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Cover image of Making Furniture in Preindustrial America
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Making Furniture in Preindustrial America

The Social Economy of Newtown and Woodbury, Connecticut

Edward S. Cooke, Jr.

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Cooke offers a fresh and appealing cross-disciplinary study of the furnituremakers, social structure, household possessions, and surviving pieces of furniture of two neighboring New England communities.

Winner of the Decorative Arts Society, Inc.'s Charles F. Montgomery Prize

Originally published in 1996. In Making Furniture in Preindustrial America Edward S. Cooke Jr. offers a fresh and appealing cross-disciplinary study of the furnituremakers, social structure, household possessions, and surviving pieces of furniture of two neighboring New England communities. Drawing on both documentary and…

Cooke offers a fresh and appealing cross-disciplinary study of the furnituremakers, social structure, household possessions, and surviving pieces of furniture of two neighboring New England communities.

Winner of the Decorative Arts Society, Inc.'s Charles F. Montgomery Prize

Originally published in 1996. In Making Furniture in Preindustrial America Edward S. Cooke Jr. offers a fresh and appealing cross-disciplinary study of the furnituremakers, social structure, household possessions, and surviving pieces of furniture of two neighboring New England communities. Drawing on both documentary and artifactual sources, Cooke explores the interplay among producer, process, and style in demonstrating why and how the social economies of these two seemingly similar towns differed significantly during the late colonial and early national periods.

Throughout the latter half of the eighteenth century, Cooke explains, the yeoman town of Newtown relied on native joiners whose work satisfied the expectations of their fellow townspeople. These traditionalists combined craftwork with farming and made relatively plain, conservative furniture. By contrast, the typical joiner in the neighboring gentry town of Woodbury was the immigrant innovator. Born and raised elsewhere in Connecticut and serving a diverse clientele, these craftsmen were free of the cultural constraints that affected their Newtown contemporaries. Relying almost entirely on furnituremaking for their livelihood, they were free to pay greater attention to stylistically sensitive features than to mere function.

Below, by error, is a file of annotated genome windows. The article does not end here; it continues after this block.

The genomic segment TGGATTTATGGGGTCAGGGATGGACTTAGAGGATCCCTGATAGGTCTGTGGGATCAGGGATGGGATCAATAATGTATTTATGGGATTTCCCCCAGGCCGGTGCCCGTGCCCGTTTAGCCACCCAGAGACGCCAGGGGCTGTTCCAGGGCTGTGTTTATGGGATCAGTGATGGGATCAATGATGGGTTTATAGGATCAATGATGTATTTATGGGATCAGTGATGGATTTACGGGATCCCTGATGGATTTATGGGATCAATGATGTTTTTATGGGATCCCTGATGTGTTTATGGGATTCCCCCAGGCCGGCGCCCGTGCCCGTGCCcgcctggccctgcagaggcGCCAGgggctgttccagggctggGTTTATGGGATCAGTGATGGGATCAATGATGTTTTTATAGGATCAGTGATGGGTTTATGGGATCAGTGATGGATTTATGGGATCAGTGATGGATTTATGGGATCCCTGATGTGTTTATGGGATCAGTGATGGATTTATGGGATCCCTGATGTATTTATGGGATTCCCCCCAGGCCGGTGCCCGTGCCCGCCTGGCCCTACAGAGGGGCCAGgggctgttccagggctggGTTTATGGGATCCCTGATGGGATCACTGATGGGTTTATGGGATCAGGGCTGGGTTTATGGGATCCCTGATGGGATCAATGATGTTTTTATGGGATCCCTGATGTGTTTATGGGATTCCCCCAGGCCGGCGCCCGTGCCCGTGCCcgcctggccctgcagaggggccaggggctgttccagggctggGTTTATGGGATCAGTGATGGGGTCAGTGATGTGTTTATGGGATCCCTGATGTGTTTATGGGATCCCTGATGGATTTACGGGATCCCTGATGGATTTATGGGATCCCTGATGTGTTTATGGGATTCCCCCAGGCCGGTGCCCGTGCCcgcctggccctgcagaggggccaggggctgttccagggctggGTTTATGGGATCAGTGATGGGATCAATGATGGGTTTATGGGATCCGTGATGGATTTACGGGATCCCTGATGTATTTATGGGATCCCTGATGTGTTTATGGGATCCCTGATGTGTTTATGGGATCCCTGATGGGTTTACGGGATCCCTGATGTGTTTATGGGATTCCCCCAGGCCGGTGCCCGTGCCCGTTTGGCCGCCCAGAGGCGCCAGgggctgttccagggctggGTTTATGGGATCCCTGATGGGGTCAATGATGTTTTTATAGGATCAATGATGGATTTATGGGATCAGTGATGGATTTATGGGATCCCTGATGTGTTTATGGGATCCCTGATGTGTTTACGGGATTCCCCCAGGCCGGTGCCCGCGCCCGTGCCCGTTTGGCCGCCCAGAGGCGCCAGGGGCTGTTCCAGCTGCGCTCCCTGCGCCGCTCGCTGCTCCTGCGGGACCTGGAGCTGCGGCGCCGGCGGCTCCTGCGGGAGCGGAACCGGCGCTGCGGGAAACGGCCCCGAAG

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Making Furniture in Preindustrial America

Edward S. Cooke, Jr.

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Reviews

Edward S. Cooke has written an exhaustive and sophisticated interdisciplinary study comparing and contrasting the 'social economy' of furniture and furniture makers in two western Connecticut communities... Cooke has combined the social and economic historians research in traditional records with material culture's analysis of artifacts. The synthesis is certainly more than the sum of its parts... Thoughtful and challenging.

About

Book Details

Publication Date
Status
Available
Trim Size
6
x
9
Pages
314
ISBN
9781421436050
Illustration Description
56 b&w illus.
Table of Contents

List of Tables and Charts
Acknowledgments
Introduction. The Need for the Artis anal Voice
Chapter 1. The Preindustrial Joiner in Western Connecticut, 1760-£820
Chapter 2. The Social Economy of the

List of Tables and Charts
Acknowledgments
Introduction. The Need for the Artis anal Voice
Chapter 1. The Preindustrial Joiner in Western Connecticut, 1760-£820
Chapter 2. The Social Economy of the Preindustrial Joiner
Chapter 3. The Joiners of Newtown and Woodbury
Chapter 4. SocioeconomiSc tructure in Newtown and Woodbury
Chapter 5. Consumer Behavior in Newtown and Woodbury
Chapter 6. Workmanship of Habit: The Furniture of Newtown
Chapter 7. Workmanship of Competition: The Furniture of Woodbury
Conclusion. The Response to Market Capitalism
Appendix A. Biographies of Newtown Joiners, 1760-£820
Appendix B. Biographies of Woodbury Joiners, I 760-r 820
Notes
Glossary of Furniture Terms
Note on Sources and Methods
Index

Author Bio
Featured Contributor

Edward S. Cooke, Jr.

Edward S. Cooke, Jr. is Charles F. Montgomery Associate Professor of American Decorative Arts at Yale University. He wrote the exhibition catalog for New American Furniture: Second Generation Studio Furnituremakers, edited and contributed to Upholstery in America and Europe from the 17th Century to World War I, and contributed to Furniture by Wendell Castle, Contemporary Crafts and the Saxe...